What began as two acts of antisemitic vandalism led to a supportive community gathering at Temple Beth Hillel/Beth El in Wynnewood Monday evening.

About 1,000 people, some carrying Israeli flags or “United against Antisemitism” signs, packed the sanctuary and overflowed into a nearby room.

“We are not worried that bad things are going to happen,” said Rabbi Ethan Witkovsky. “Our biggest concern is that bad things are going to happen and that no one else will care. As we look around at this room, we know that is not the case.”

Christian and Muslim clergy came to support the Jewish congregation, as well as elected officials.

“We truly live our motto of ‘Our house, your home,’” said TBHBE President Josh Kohn. Since he got a phone call telling him about the swastika painted on their sign, he’s had dozens of phone calls. “We’ve all experienced a wide range of emotions. Many of us are angry. Many of us are sad. Many are confused and frustrated at the kind of world we live in…Many of us are scared, as well, worried that minor physical damage could lead to much more.”

On a recent visit to Israel, he discovered that the Israelis he talked to were optimistic. One survivor of the brutal Hamas Oct. 7 attack told him, “We will dance again.”

The synagogue hosted the Overbrook Presbyterian Church in the wake of a fire and the pastor, the Rev. Adam Hearlson, spoke.

“We are here as neighbors, as people bound by the common commandment to love your neighbor…We stand with you in this time,” he said.  “We have a common cause of peace and love and joy, to sing together, to live together.”

Witkovsky said the swastika was meant to “make us afraid.”

“The swastika may have been painted on our property, but it hurts the entire community. It hurts to see the symbol, which, for many of us, has existed only on old photos from a horrible time…We worry, maybe those times are upon us again,” said Witkovsky.  There is a feeling “in the pit of our stomachs” that “something is happening to the Jewish people in our country.”

“Antisemitic acts have been increasing across our country for years. We worry we’re no longer welcome in this land,” he said. But after two generations “of the most peace and prosperity our people have known anywhere, we worry that this swastika, sprayed on a banner, means we’re doomed to go back to a world of swastikas again.”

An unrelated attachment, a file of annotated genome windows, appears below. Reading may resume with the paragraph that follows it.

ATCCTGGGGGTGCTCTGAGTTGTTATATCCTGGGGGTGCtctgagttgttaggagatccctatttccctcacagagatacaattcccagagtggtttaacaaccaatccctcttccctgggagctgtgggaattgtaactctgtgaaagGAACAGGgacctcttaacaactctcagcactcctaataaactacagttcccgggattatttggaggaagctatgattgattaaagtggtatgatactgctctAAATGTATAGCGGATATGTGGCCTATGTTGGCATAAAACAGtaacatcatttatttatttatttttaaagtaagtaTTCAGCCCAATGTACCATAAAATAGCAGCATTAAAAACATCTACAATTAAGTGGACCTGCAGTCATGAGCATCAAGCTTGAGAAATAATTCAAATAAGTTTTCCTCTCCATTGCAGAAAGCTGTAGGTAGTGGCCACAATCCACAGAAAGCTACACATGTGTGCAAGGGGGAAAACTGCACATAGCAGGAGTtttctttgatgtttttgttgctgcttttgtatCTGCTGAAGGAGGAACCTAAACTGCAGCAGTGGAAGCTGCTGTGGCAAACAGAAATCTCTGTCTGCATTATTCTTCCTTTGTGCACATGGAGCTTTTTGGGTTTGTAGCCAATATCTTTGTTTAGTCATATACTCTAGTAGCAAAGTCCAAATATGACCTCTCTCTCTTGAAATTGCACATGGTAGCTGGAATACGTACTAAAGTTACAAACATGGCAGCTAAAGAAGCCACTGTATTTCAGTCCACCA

“We can’t allow the terrible thing this stands for back into our world,” said Witkovsky. But the world is now different from that of “those grainy photographs.” Jews no longer fear the government, and “non-Jews around us have reached out,” he said.

He urged the audience to “fight hatred in all of its forms wherever it’s found.”

“Know you have an ally in us, and we’re thankful to have an ally in you,” he said.

“To the Jews who are here in the room, what is different from past eras of antisemitism? Today, ultimately, each person here, by dint of being alive in this time and this place, each of you has more power and agency in your lives than the rabbis of the past ever imagined was possible,” said Witkovsky. “Each of us has a phenomenal ability to stand up for ourselves, thank God. And we bear the responsibility of that power, to stand up when someone says something, when someone paints something, when someone does something.”

“There is antisemitism around us, to be sure, and it seems to be getting worse or bolder,” he said. “But it is up to us to use the resources we have to stand up for ourselves and each other.”

Ranita Thomas, a TBHBE vice president, told DVJournal she believes there has always been antisemitism, but Oct. 7 and the ensuing war against Hamas have allowed “people to be overt.”

“People are using Oct. 7 as permission to be more antisemitic,” she said. “A lot  of people who have jumped on the Free Palestine bandwagon are truly antisemitic. They feel it’s justified to say what they’re saying now.”

Vandalized sign at Temple Beth Hillel/Beth El.

Adam Ehrlich, also a TBHBE vice president, told DVJournal, “I think it feels more visceral. It feels like large parts of the world are against us. If something like this (terror attack) happened anywhere else, the world would be rallying around a lot more.”

Jewish Federation of Greater Philadelphia President Michael Balaban attended the gathering at TBHBE.

The federation “strongly condemns the disturbing antisemitic vandalism that occurred at Temple Beth Hillel – Beth El (Sunday). As antisemitism continues to rise nationally and locally, we must work together as a community to make it clear that hate has no place here. We stand with Temple Beth Hillel-Beth El as they address this vandalism while continuing their critical work to unify the Wynnewood Jewish community through prayer, inclusion, and love.”

Gov. Josh Shapiro on X: This is the second message I’ve written like this in as many days. It’s two too many. Antisemitism and the vandalism of a house of worship of any kind have no place in this Commonwealth. I’ve spoken to Rabbi Witkovsky and told him we stand with his wonderful congregation and against hate. PSP is coordinating with our law enforcement partners to apprehend the person(s) responsible. These acts of hate will never change the fact that no matter what you look like, where you come from, who you love, or who you do and don’t pray to, you belong here in Pennsylvania.”

Congresswoman Madeleine Dean (D-Montgomery) said on X: “Sickened to see this hateful desecration of a synagogue — and on Easter no less. Antisemitism has no place in Montco or this country. No one should be using nazi symbols in 2024. We must find the people responsible and hold them accountable for this dangerous display of hate.”

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